Writers Talk About Writing
Are You Addicted to Your Smartphone? Is the Pandemic Making It worse?
Before I went to bed last night, I spent five minutes on my French lesson. I'm using Duolingo which I hope to augment with a (socially-distanced) tutor very soon.
According to DL, I’m currently 61% fluent in French, which I think is a bit of a joke. (That's either une blagueor une plaisanterie; I'll tell you more after my tutoring.) But at least the software is keeping my nose to the grindstone. I haven't missed a day in more than 11 weeks. Formidable!
Anyway, following my French work, I wandered over to the New York Times and caught myself up on the horrific pandemic news. Before I knew what had happened, it was 11:15 pm and I was late for sleep.
I don't typically let my smartphone lead me by the nose, as I did last night, but many others do. Did you know that at least 81 percent of American adults (18+) now own a smartphone and they spend an average of two hours and 51 minutes on it every day?(Too early to tell whether the pandemic will have driven that number up or down.) And, Americans across all age groups check their phones 46 times per day, according to Deloitte.
Perhaps this type of obsession is not surprising since many people use smartphones as their alarm clocks and then eagerly check them for texts, email and news upon waking up. And many anonymous surveys show the majority of people regularly use their smartphone while on the toilet. (Depending on which survey you check, stats range from 38 to 75 percent.)
But the statistics become alarming when you consider smartphone use while driving:
- The US National Safety Council reports that phone use while driving leads to 1.6 million crashes each year.
- Nearly 330,000 injuries occur each year from accidents caused by texting while driving.
- One out of every four car accidents in the United States is caused by texting and driving.
- Texting while driving is six times more likely to cause an accident than driving drunk.
While many people value the chance to keep track of friends and family (especially teenage children) it's also apparent that "urgent" communications are not what's driving the trend toward extreme smartphone use. For example, look at time we spend on social media alone. The majority of it (40 minutes) goes to YouTube (crazy cat videos, anyone?), closely followed by Facebook (35 minutes), followed by Snapchat (25 minutes). Instagram (15 minutes) and Twitter (1 minute) bring up the rear.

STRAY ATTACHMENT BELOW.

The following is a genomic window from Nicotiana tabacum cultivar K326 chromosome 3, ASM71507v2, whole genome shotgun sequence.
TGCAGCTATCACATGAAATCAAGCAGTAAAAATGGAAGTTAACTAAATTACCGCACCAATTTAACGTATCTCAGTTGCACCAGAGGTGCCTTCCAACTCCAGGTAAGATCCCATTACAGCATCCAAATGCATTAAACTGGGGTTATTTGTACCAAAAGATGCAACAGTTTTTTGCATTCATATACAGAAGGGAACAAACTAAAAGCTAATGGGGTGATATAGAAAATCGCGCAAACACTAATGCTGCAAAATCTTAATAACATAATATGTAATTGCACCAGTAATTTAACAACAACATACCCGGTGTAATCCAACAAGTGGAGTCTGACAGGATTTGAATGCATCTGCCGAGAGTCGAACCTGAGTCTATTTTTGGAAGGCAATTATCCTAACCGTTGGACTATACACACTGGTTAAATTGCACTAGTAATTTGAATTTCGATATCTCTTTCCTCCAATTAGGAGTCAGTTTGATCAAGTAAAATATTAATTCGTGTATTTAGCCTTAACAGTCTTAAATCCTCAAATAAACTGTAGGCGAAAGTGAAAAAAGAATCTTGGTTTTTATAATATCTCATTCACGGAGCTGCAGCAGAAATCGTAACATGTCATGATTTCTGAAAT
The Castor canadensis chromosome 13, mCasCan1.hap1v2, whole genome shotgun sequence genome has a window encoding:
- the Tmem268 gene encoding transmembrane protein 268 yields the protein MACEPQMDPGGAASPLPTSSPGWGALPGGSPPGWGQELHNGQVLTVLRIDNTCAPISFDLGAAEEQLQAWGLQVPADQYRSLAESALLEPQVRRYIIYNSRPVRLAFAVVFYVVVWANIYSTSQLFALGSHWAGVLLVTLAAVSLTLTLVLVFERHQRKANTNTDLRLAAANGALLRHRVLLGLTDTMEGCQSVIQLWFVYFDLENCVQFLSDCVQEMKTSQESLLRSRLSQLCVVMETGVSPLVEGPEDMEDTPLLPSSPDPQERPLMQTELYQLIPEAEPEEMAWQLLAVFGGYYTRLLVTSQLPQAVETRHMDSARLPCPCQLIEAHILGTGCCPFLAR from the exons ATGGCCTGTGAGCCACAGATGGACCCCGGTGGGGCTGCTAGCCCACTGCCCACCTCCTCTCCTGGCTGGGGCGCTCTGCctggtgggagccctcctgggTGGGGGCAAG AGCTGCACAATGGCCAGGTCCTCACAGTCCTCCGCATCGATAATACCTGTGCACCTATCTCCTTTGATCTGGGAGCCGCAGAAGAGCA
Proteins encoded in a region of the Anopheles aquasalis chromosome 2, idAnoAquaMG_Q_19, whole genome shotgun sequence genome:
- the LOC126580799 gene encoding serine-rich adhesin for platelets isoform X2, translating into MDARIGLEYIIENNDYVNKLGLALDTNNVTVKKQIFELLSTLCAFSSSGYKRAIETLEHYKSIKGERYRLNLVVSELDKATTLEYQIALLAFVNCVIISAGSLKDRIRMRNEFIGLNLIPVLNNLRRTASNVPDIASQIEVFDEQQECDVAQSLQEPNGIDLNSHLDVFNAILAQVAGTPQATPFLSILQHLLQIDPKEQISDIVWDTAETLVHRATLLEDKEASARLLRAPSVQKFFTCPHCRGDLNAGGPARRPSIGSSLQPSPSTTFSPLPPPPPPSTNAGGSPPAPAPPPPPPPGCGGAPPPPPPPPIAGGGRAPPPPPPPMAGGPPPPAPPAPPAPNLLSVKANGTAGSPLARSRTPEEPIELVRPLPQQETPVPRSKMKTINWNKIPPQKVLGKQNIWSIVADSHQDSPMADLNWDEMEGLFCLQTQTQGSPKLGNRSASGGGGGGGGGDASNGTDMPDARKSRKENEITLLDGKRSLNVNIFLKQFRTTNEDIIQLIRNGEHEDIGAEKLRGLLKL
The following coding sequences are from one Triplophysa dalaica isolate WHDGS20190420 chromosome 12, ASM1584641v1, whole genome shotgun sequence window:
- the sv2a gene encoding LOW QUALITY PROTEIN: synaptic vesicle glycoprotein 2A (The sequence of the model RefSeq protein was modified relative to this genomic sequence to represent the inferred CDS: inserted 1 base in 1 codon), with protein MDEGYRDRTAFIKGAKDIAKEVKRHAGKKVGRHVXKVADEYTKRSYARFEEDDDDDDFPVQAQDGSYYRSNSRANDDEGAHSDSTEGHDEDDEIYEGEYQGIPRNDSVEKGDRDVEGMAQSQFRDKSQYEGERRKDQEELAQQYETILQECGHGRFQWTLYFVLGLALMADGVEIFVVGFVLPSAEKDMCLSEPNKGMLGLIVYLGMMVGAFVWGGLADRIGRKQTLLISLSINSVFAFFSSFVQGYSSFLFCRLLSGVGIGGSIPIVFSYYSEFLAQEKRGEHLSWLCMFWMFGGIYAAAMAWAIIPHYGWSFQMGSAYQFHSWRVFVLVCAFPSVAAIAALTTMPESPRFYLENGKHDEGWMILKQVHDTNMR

But here's the sobering part of the statistic: Over their lifetime, most people will spend five years and four months on social media. (In comparison, we spend only three years and five months eating.)
So, what else could you do in five years and four months? Well, you could walk your dog 93,000 times, climb Mt. Everest 32 times or write five 80,000 word books. (You knew I was going to relate this to writing, right?) The heart of the problem is that checking our smartphone feels good. (Walking your dog for that long, climbing Mt. Everest that many times or writing a book, not so much.)
The culprit is a neurotransmitter in our brains called dopamine. Dopamine motivates us to seek pleasurable rewards — like eating premium chocolate or double cream brie or, even, looking for more "likes" on Facebook or new emails/texts from friends. How does Facebook compete with chocolate, you ask?
All of us are hardwired to enjoy the "hunt" for new information. We're built this way. We also value being recognized by others (the FB "like") and we enjoy feeling part of a larger social group. Pursuing these activities releases dopamine, which makes us feel good, so we want to do it more often.
As well, the stress of the pandemic causes us to become ever-more aggressive about seeking dopamine hits. We're desperate for anything that will make us feel a little bit better.
If your smartphone use concerns you or if you'd like to get more writing done now — or when the pandemic is over — I suggest you check to see if you might be an addict. Take this quiz and consider your score. (I was relieved to find I ranked in the bottom 30 percent of all scores.)
And if you're serious about producing a book or a blog (or a thesis or dissertation), think about repurposing some of your smartphone time to writing. And consider getting a dopamine squirt by using my no-charge secret sauce: a tracking record for your writing. Honestly, it will make you feel far more accomplished than spending 40 minutes on YouTube.
Did you know that Twitter founder and CEO Jack Dorsey does not start his day by looking at his smartphone? Instead, he starts at 5 am by meditating for 30 minutes and then follows that with his daily workout.
Even the people who are intent on addicting you to your smartphone don't let it happen to them.